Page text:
“I am about the same age as the first wave of Iraq and Afghanistan military veterans,” said popular singer John Mayer, speaking about today’s post-9/11 veterans. “I have felt gratitude and discomfort about the disproportionately large burden that military service members carry in our society, and I have spent a lot of time trying to figure out the best way to ‘support the troops’ with real action instead of platitudes.”
The 7-time Grammy winner is one of the rare stars who has used his celebrity to shed light on veterans’ issues. In 2019, Mayer launched the Heart and Armor Foundation for Veterans Health, which focuses on PTSD, the needs of female veterans, and more recently, ethnicity and traumatic stress. They have produced 10 scientific publications, research results and community programs and have generated over $8 million in federal funding to continue research.
“John is a really erudite guy,” said the Foundation’s Executive Director, Gerard Choucroun, back in 2013. “He relates well with veterans. There are much faster ways to get attention and public credit for supporting veterans. But John works on complicated projects that require patience and time. We are incredibly lucky to have that type of support. It’s atypical.”
Mayer was born in 1977 in Connecticut and briefly attended Berklee College of Music in Boston before starting the first of his bands. He rose to fame with his debut album “Room for Squares” in 2001, which included several radio hits like “Your Body is a Wonderland” and “Why Georgia.” His acoustic sound and easy listening tracks had favorable reviews from Billboard and Rolling Stone. Since then, he has toured the world, earned numerous major awards, and had appearances in films and television.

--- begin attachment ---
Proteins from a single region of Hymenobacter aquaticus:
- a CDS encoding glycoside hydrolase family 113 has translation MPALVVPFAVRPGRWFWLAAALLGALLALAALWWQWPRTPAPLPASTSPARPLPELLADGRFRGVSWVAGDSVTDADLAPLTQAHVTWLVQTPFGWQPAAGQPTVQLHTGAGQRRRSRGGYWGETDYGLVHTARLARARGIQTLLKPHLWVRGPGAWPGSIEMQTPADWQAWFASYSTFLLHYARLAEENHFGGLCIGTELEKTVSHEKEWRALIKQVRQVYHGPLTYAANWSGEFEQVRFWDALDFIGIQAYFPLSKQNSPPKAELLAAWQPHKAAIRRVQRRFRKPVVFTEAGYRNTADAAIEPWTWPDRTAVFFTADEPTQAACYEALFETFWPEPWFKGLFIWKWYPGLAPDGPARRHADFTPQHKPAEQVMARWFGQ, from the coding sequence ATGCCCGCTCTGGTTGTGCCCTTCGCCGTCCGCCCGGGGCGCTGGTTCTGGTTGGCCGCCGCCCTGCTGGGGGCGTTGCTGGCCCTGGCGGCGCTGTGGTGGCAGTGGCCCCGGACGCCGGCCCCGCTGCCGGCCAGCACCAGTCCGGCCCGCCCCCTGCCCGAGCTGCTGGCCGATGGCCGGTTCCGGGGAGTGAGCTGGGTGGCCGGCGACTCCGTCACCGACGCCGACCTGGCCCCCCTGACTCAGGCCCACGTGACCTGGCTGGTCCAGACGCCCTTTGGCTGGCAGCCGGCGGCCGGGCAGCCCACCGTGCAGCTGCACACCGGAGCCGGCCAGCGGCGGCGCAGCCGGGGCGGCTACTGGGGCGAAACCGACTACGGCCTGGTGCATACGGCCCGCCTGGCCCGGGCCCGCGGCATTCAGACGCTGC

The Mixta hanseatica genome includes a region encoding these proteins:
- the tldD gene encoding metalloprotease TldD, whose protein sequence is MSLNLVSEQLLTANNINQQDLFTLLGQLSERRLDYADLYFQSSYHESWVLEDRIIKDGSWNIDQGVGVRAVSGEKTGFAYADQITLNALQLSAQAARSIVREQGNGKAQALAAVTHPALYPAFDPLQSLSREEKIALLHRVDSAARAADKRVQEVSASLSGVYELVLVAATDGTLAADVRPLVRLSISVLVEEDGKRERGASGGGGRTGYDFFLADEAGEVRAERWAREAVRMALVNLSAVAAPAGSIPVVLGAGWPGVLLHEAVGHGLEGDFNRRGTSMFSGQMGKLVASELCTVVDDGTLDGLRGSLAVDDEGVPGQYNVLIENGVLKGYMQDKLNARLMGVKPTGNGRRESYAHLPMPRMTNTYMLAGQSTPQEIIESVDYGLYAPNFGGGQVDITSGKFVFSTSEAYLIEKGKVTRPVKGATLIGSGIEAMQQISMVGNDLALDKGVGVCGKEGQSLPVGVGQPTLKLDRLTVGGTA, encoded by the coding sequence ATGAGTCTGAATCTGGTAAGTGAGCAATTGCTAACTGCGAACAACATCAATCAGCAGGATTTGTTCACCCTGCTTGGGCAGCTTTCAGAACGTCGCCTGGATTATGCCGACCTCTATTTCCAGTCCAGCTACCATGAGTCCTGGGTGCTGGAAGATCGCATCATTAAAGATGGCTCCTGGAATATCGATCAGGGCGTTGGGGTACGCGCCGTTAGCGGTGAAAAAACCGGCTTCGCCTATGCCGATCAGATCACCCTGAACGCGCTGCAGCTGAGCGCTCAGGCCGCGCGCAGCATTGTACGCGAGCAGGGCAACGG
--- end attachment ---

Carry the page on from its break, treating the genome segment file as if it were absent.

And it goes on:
The guitarist has spent nearly 20 years in the public eye but has always been involved in philanthropy. His father served in the Army in World War II and set an important example for his son . Richard Mayer, now ninety-three years old, went on to become an educator following his service. But Mayer’s initial interest in veterans’ issues was sparked by a visit to Marine Corps Base Camp Lejeune in 2008.
“It was going to the wounded warrior barracks that I think changed me forever,” he told the Associated Press. “It immediately showed me that my notion of what I think (are) the wounds of war are completely wrong. The way in which I was proven wrong was so compelling and fascinating and nuanced.”
He went on to star in an episode of Sesame Street devoted to military families in 2009 and then funded veteran research in 2012, which paved the way for his current program. In the long run, the Heart and Armor Foundation aims to create two research centers to serve veterans and to generate $50 million in veterans research.
“I have loved participating in the scientific approach to veterans’ health. It feels real and permanent and lasting. I have been tremendously moved by the stories of veterans, oftentimes with nothing more in common than powerful connections to one another by way of an almost reflexive instinct to serve,” he said.
“We can all do a better job of sharing the burden. Listening. Exploring. Risking. Participating. Serving one another, even when it’s inconvenient and tedious. Not getting overwhelmed or discouraged by our differences. Solving problems that we may not have had a hand in causing. Keeping our sense of humor while taking it all seriously.”